CROWN HEIGHTS, Brooklyn (WABC) -- The annual West Indian Day parade marched through Brooklyn Monday, but the day of celebrations got off to a violent start with two people killed and four hurt at the J'ouvert festival.
More than a million people were expected to line the streets for the Labor Day tradition.
"What does this festival mean to you?," we asked photographer Louis Mendes. "Celebrating the blackness of those who came from Africa," he said.
And so began a day of celebrating Caribbean culture.
"I've been in this country since 1973. And I'm a proud Jamaican. Of course in Kingston, Raytown. Yes!"," said East Orange resident Yvette Warren Hayes.
The music and food, and all things West Indian were being served up along the Eastern Parkway promenade, as the annual parade was set to begin.
"We're from Denmark. The four of us. We have just read about this parade so we thought we would come out here to see it so we planned this day," said Danish tourist Birger Peterson.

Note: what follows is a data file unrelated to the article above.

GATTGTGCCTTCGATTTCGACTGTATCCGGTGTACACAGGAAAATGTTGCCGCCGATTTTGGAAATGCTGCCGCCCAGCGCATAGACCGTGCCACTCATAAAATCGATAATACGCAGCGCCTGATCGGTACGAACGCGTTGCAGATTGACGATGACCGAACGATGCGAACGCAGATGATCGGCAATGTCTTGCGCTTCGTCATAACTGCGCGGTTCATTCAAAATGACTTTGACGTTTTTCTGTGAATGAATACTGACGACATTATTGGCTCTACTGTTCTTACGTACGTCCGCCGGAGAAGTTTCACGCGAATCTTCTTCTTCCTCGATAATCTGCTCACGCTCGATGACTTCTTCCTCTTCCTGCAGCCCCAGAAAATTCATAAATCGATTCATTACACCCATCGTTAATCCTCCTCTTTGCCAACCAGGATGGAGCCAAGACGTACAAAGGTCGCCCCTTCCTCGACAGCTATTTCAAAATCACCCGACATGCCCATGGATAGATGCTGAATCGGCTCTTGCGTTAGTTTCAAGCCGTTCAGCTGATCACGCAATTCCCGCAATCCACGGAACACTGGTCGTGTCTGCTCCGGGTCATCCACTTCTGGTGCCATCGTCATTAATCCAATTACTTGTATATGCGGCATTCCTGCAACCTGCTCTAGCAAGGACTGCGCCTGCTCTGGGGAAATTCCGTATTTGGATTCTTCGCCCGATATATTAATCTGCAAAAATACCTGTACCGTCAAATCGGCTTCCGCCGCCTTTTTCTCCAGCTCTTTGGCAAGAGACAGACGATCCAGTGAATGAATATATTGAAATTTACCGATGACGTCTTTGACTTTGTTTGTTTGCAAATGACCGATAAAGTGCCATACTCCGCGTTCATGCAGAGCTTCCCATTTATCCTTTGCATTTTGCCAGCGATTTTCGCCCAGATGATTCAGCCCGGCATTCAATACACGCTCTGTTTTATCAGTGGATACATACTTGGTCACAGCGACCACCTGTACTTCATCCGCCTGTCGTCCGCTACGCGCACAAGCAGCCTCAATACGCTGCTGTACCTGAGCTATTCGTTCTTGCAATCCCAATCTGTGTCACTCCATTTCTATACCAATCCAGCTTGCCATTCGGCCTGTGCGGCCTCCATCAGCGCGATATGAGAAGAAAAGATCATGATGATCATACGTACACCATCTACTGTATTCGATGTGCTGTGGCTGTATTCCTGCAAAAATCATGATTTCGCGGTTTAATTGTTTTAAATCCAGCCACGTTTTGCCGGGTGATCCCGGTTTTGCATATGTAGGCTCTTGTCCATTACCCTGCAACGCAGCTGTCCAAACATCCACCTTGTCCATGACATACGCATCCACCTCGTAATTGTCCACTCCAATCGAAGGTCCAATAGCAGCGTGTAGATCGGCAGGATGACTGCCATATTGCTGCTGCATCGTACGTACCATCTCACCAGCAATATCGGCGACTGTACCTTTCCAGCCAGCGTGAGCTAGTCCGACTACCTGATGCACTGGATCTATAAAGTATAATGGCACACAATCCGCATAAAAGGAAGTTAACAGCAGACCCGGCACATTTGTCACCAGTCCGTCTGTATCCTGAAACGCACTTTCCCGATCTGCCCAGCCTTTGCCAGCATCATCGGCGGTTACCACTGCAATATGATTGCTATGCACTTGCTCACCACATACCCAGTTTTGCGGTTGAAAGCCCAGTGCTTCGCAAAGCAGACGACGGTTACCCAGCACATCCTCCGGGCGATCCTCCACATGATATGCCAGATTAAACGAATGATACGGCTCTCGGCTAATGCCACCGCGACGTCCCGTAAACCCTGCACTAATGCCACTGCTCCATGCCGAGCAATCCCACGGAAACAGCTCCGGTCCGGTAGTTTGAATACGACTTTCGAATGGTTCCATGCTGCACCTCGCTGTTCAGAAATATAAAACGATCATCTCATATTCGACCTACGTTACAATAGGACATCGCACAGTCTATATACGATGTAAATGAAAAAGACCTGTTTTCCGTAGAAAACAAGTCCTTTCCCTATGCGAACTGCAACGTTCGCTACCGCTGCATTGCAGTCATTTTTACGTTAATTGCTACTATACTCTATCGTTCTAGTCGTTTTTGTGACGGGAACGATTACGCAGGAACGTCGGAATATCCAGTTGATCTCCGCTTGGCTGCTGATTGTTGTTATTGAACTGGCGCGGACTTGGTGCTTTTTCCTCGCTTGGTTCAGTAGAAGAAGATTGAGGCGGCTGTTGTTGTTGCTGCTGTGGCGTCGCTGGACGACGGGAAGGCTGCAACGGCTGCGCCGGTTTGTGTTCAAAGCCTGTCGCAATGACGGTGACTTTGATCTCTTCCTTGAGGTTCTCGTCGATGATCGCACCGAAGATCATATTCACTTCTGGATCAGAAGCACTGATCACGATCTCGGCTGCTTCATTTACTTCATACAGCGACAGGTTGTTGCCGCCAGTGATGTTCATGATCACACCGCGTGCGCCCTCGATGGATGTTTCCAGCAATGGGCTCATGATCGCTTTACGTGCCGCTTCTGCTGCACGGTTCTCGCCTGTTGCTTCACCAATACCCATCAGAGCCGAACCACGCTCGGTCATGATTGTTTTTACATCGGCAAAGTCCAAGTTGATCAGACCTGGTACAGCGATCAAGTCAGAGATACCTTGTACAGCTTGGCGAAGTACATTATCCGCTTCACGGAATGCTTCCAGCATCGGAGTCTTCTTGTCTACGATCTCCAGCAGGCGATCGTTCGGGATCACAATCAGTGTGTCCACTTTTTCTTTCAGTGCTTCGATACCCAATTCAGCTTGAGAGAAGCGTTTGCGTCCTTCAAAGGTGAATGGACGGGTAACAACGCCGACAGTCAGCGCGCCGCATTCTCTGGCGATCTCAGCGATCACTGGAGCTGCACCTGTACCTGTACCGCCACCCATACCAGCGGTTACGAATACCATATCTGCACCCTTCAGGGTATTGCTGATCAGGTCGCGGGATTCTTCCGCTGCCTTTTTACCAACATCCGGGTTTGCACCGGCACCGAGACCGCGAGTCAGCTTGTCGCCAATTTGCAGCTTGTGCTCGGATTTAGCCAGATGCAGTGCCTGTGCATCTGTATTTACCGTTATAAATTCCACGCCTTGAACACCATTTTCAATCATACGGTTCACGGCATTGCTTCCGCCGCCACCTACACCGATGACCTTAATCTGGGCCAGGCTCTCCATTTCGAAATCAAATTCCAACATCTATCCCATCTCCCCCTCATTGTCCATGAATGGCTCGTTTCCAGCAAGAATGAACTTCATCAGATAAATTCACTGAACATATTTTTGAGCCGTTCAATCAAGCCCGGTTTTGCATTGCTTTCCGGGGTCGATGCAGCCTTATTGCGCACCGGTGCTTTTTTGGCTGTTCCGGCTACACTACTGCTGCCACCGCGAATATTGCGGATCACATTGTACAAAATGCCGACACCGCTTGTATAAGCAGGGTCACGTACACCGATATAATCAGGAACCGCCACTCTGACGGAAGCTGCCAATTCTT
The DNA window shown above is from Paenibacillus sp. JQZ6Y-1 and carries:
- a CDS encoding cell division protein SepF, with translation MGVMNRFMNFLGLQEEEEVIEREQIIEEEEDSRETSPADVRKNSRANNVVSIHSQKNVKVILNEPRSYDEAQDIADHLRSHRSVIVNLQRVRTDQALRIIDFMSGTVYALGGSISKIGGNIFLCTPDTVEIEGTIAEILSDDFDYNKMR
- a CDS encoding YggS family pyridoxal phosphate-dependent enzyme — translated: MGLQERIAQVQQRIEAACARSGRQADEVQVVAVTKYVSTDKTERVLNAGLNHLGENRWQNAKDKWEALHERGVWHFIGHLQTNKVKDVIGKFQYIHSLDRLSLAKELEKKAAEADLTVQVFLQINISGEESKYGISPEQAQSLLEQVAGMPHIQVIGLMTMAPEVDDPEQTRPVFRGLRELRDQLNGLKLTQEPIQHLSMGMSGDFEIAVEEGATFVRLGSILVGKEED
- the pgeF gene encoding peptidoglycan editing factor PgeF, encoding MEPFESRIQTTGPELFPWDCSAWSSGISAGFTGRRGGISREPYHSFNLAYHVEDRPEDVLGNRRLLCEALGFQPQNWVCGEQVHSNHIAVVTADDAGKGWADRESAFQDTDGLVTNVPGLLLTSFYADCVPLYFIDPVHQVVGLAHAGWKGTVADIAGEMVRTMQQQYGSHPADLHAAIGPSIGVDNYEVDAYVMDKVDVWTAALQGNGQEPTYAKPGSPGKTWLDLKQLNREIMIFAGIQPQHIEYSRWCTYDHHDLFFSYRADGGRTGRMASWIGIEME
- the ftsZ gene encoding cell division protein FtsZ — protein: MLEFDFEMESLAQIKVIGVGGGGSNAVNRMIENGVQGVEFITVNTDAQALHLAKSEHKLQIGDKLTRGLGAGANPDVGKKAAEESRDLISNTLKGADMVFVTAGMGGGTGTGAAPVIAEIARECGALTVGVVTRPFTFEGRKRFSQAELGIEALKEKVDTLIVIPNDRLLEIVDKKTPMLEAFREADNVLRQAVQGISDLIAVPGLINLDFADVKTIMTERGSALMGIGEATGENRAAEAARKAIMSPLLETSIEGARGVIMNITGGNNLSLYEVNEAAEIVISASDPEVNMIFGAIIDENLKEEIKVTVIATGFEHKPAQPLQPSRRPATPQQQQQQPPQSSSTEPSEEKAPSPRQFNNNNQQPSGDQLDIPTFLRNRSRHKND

Spectators were in formation on the parade route, ready for the spectacular show.
"The show part of it. That all the costumes and so on," said Peterson.
"This is my third time being here. I'm looking forward to the floats. And the extensive time they took in making these floats. They're just gorgeous. And the size of this parade. It's just breathtaking," said Hayes.
Mayor Bill de Blasio and a slew of other state and city officials are among the marchers in Brooklyn. Onlookers have crowded along the parade route, carrying the flags of the different Caribbean nations.
Police presence has been significant at the parade and the pre-dawn festival that precedes it, J'ouvert, both of which have been marred by violence.
J'ouvert brings an estimated 250,000 people to the streets, and the parade attracts more than 1 million. The route goes through a major Brooklyn roadway, in neighborhoods that have a strong Caribbean presence.
(The Associated Press contributed to this report.)
West Indian Day Parade marches through Brooklyn
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